College budget approved

Trustees avoid tax hike

By RICHARD LUKEN
Register Reporter

Despite an ongoing bud-get crunch affecting both K-12 and higher education funding, Allen County Community College trustees expect to be able to avoid a property tax hike for the upcoming school year.
Trustees, at their monthly meeting Thursday, approved for publication the college’s 2009-10 spending plan and set a hearing for 6 p.m. Aug. 13 for public feedback.
The $15.2 million budget includes authority for the college to expend $11.75 million from its general fund, of which about $1.2 million will be raised through local property taxes.
An additional $320,000 will be generated locally for ACCC’s capital outlay fund, with its 3.5-mill tax rate. The general fund levy is set at 13.341, virtually identical to 2008-09.
The college’s combined tax levy is pegged at about 16.84 mills. Last year’s levy was 16.83 mills. The levy may change slightly in the fall once the county’s final assessed valuation figures are determined.
That means the owner of a $100,000 home will pay about $193 in property taxes to support the college. The figure does not include taxes in support of school districts, cities or townships.
The college was able to absorb cuts in state aid without the property tax hike with a slightly higher tuition rate — up $3 per credit hour to $47 this year — and transfers from ACCC’s cash reserves.
Allen County also is able to mitigate the loss in state funding because its enrollment continues to increase, explained Randy Weber, ACCC’s dean of student affairs.
Weber cited grants available to all Allen Countians to attend school at ACCC, as well as the college’s affordable tuition. Both have led to a significant increase in on-campus enrollment for summer sessions as well as the upcoming fall semester.
Weber expected the college’s online enrollment figures to increase as well, while enrollment at the college’s outreach center in Burlingame to remain static.
John Masterson, college president, noted that ACCC’s tuition fees are less than a quarter of those for students attending the University of Kansas, and less than half of those for Fort Hays State University, the state’s least-expensive Kansas Board of Regents university.
“It wasn’t that long ago that ACCC’s tuition was about half of KU’s,” Masterson said.

TRUSTEES, following an executive session to discuss negotiations with the college’s teachers union, approved a tentative negotiated agreement for the 2009-10 and 2010-11 academic years.
The board is offering a two-year package that includes an $800 increase in base salary for 2009-10 and another $500 for 2010-11, as well as an increase of $25 both years for medical insurance premiums. The agreement would include a $500 stipend for each college employee if the college enrollment is up 4 percent for the fall semester, and another $250 if the spring semester enrollment is up 4 percent.
The agreement has been presented to the teachers for their ratification.

STEVE TROXEL, vice president for finance and operations, said remodeling work at Winter and Horton halls and the college duplexes should be complete by the end of the month, with all rooms ready for occupancy by Aug. 10.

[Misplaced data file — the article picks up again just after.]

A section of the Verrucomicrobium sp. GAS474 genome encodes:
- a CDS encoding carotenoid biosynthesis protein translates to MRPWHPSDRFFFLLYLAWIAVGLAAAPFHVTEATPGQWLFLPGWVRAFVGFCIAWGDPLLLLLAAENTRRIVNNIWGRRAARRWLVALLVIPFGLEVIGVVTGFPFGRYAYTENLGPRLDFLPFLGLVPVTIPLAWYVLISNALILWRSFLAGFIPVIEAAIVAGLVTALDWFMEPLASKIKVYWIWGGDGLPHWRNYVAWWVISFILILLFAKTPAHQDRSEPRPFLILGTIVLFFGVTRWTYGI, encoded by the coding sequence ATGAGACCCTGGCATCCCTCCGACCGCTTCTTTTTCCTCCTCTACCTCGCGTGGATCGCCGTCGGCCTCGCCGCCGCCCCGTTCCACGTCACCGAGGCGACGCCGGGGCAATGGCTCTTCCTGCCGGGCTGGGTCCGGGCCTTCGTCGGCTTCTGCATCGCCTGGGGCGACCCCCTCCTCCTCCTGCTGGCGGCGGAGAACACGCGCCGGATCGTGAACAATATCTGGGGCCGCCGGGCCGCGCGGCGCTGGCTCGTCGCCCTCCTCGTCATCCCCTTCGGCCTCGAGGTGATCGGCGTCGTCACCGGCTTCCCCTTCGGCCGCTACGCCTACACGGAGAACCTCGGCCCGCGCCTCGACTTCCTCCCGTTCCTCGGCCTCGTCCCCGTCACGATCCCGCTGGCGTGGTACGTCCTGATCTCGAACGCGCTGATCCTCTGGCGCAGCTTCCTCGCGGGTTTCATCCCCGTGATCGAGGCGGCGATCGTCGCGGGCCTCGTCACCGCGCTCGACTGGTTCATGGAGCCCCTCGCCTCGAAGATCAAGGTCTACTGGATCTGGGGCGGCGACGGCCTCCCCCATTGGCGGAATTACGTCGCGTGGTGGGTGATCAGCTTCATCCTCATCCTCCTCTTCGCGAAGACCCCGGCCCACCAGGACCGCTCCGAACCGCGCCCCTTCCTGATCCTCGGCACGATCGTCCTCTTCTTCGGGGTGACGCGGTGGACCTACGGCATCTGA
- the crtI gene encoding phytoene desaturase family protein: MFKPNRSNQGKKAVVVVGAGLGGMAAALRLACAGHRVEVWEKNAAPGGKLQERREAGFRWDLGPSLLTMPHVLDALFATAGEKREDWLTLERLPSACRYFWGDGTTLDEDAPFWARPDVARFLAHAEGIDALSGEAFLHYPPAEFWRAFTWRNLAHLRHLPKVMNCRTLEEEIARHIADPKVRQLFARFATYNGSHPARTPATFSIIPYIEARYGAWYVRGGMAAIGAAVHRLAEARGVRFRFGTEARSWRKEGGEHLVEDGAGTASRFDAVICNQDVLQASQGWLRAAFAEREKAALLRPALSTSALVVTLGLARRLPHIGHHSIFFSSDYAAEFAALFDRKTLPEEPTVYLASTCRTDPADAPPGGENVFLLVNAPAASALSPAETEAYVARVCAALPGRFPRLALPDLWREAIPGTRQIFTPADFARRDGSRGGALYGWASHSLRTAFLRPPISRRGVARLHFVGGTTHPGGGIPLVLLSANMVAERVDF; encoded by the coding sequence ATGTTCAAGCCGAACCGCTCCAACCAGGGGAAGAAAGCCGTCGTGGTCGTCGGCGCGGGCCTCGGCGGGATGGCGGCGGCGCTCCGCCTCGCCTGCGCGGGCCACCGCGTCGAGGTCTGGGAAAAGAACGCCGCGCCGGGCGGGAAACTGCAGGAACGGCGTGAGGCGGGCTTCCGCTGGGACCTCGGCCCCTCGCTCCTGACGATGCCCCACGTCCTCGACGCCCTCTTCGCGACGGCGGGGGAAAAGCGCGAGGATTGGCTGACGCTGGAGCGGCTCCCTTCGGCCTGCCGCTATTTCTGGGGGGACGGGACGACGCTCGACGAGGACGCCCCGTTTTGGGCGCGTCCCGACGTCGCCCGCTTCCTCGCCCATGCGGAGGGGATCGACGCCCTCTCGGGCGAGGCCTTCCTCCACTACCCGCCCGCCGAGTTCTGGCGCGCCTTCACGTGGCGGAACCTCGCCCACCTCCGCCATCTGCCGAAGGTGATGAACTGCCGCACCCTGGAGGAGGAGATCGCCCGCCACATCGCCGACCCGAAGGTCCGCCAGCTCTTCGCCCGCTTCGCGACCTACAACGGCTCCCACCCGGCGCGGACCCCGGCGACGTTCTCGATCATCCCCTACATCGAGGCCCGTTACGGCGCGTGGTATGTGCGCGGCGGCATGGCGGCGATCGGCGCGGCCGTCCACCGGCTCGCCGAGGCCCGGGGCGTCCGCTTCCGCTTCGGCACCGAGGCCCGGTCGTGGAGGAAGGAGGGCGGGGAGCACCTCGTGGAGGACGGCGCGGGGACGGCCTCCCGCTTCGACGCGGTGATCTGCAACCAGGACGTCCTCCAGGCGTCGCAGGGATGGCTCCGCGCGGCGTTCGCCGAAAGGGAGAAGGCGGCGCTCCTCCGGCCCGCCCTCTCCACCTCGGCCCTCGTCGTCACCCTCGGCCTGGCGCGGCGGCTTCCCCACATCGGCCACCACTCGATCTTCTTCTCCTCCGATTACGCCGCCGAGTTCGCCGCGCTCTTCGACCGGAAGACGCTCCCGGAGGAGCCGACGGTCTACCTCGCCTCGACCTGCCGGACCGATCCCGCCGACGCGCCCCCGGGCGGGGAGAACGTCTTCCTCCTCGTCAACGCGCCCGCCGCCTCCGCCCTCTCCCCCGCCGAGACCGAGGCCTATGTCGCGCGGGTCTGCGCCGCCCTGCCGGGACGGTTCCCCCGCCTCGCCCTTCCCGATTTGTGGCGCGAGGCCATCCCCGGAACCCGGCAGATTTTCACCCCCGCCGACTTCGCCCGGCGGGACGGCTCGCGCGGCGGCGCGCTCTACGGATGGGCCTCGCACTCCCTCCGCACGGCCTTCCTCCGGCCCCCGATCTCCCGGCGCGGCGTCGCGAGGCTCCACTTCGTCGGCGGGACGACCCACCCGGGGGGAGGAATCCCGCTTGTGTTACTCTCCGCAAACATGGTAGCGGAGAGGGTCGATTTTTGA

He’s not as optimistic that upgrades to the school’s chemistry lab will be completed on time, however.
“My feeling is this should have been done,” Troxel said. “It’s been a slow process.”
Troxel suggested the board consider alternative plans for chemistry classes if the room is not ready for the fall semester.
In a related matter, trustees approved a total of $59,675.13 for change orders affecting the student housing upgrades.
“That’s not necessarily a surprise,” Troxel said. About half of the cost — $28,604.06 — is in the form of sales taxes, Troxel said, because A.B. Bradley Construction of Shawnee, the general contractor, was unable to acquire a sales tax exemption.
Troxel noted the project is still within its budget. He anticipated more change orders for the trustees’ approval in August, totaling another $20,000.
“Part of the reason for the change orders is because the workers have uncovered other things while they worked,” Troxel said.

TRUSTEES approved the hiring of April Sherry as an administrative assistant for the Burlingame campus and Jastin Flenory as an assistant women’s basketball coach and a staff support services employee. Trustees accepted the resignation of Sondra Dubowsky, biology instructor.
Trustees also approved dues of $14,613.50 to remain a part of the Kansas Association of Community College Trustees, and $995 to remain a part of the National Institute for Staff and Organizational Development. The KACCT dues are higher than in years past, trustees noted, in part because ACCC’s enrollment continues to increase.
The college declined to continue its affiliation with the Kansas Small Business Development Center, which would have cost $10,567.86.
Several organizational measures were approved to mark the official start of the 2009-10 year. Trustee Jenny Spillman was re-elected as board chairman and Harvey Rogers as vice chairman. Troxel was reappointed as board clerk.
Trustees are seeking a replacement for Bob Talkington, who is stepping down as college attorney after more than 40 years of service. Letters to attorneys in the county were mailed last week, Masterson said.
Thursday’s meeting marked the first for Neal Barclay, who replaces Loren Korte on the college board.